Speech/statement | Date: 19/01/2024 | Ministry of Agriculture and Food
By State Secretary Wenche Westberg (Ekspertpanel under Global Forum for Food and Agriculture 2024 i Berlin, Tyskland)
Ladies and Gentlemen, Thank you for the invitation and thanks to Crop Trust and Julius Kühn Institute for putting crop diversity at the agenda of the Global forum for Food and Agriculture.
Crop diversity deserves attention when our sector is convening. To safeguard crop divesrity for future food security is one of our main challenges globally. I am honoured to share some perspectives on the role of international collaboration to safeguard crop diversity, and the role governments can play in fostering such collaborations.
Firstly, let me first highligt some key aspects of why this is important: Crop diversity is all the colours, textures and tastes of the fruits, berries, vegetables and the plants that feed us. It makes our food systems more resilient by adjusting food production to a changing climate, new pests and diseases as well as consumers’ preferences. It is the basis for healthy and nutritious food.
Despite the importance we attach to crop diversity, the reality on the ground is different. Today, among 6000 plant species cultivated for food, only 9 species account for 66% of the total crop production. This means there is a great potential for more diverse diets based on the less cultivated plants.
Throughout the centuries, crops have travelled with people and adapted to diverse conditions and cultures. In the Andean mountains there are thousands of different potato varieties, while in Norway and Germany one would claim that there is nothing more “Norwegian” or “German” than potato.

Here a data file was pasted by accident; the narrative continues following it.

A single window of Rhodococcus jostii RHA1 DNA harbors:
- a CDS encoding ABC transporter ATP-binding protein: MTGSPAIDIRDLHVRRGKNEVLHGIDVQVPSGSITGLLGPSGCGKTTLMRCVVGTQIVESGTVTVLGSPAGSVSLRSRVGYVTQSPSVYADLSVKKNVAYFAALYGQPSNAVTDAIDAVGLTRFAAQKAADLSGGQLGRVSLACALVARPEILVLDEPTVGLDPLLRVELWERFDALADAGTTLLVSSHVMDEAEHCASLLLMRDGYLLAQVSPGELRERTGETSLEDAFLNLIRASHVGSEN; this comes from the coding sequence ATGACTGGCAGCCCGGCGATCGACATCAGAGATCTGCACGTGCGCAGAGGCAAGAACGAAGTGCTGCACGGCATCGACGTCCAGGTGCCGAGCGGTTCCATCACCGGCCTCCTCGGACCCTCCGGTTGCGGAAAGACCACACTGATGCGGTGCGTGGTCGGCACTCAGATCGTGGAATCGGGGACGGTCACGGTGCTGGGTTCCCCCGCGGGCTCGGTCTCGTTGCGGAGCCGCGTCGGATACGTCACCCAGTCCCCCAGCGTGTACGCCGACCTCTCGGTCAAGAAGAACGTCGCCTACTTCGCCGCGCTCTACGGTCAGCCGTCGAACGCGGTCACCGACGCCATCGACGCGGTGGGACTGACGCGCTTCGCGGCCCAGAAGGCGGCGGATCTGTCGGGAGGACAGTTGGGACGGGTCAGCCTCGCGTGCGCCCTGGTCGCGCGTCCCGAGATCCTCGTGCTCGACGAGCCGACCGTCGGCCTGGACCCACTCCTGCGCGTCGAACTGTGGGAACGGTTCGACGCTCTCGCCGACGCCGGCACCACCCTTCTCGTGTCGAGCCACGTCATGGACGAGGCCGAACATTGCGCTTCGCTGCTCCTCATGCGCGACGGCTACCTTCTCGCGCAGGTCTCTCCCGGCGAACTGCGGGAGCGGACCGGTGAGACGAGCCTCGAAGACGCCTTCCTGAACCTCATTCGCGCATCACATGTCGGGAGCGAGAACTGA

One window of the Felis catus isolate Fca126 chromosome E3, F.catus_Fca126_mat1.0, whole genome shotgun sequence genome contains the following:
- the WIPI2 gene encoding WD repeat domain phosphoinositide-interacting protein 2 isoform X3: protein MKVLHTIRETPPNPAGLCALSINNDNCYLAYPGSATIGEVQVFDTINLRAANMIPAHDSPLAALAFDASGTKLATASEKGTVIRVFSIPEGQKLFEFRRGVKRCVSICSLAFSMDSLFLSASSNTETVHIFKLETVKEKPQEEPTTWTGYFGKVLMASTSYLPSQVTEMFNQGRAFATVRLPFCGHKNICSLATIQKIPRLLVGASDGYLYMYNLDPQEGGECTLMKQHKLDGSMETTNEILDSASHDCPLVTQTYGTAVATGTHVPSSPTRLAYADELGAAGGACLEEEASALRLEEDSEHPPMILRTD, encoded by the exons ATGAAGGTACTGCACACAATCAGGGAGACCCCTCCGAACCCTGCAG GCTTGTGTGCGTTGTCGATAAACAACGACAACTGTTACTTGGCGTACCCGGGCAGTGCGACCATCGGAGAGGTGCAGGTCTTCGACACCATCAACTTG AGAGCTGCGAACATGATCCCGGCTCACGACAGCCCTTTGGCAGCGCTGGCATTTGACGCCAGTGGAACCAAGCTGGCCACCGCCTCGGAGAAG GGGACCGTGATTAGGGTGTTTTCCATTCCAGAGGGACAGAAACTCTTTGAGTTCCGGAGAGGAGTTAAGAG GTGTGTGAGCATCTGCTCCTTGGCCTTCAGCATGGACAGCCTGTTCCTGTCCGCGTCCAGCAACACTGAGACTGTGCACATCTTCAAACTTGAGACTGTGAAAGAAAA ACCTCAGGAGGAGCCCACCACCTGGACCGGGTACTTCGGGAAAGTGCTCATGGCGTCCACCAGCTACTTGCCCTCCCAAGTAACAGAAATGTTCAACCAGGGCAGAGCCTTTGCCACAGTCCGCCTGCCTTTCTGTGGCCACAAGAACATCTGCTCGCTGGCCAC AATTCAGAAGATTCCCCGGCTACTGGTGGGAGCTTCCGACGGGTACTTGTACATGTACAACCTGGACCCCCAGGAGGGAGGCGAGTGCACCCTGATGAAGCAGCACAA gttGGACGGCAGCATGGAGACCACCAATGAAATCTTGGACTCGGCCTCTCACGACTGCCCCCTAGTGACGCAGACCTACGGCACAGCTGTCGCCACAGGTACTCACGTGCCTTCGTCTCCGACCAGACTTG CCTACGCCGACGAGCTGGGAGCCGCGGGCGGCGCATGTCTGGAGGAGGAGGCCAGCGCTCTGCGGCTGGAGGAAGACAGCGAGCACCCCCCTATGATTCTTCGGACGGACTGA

This demonstrates how no country is self-reliant, we are all mutually dependent on crop diversity. Global collaboration, therefore, is crucial.
My starting point for describing the global collaboration on crop diversity is “The international Treaty on plant genetic resources” , which is the glue in international cooperation on crop diversity. Norway encourages all countries to engage actively in the Treaty.
As state Secretary from Norway, I am also proud to highlight the Svalbard Global Seed Vault as a contribution to preserve crop diversity. The Global Seed Vault was established in 2008. The Norwegian Ministry of Agriculture and Food has the overall responsibility for the operation, security and financing, and we are operating and managing it in partnership with the Crop Trust and NordGen.
The Seed Vault now holds ‘copies’ of more than 1,2 million seed samples safeguarded from 102 genebanks located in 74 countries. To me, the number of copies of seed samples in the Seed Vault is a great accomplisment. It makes the Seed Vault the world's largest seed conservation facility. It is also a result of enormous efforts by the more than 100 gene banks worldwide, who have made sure that seeds are well preserved and documented in their gene banks before sending them off for safety duplication.
A year ago, I joined the ninth graders of the Longyearbyen school on Svalbard when they enthusiastically helped carrying 20,000 new seed samples from all over the world into the Seed Vault. The students were all 15 years old – the same age as the Seed Vault. After 15 years we still need to safeguard more of the worlds valuable crop diversity in the Seed Vault.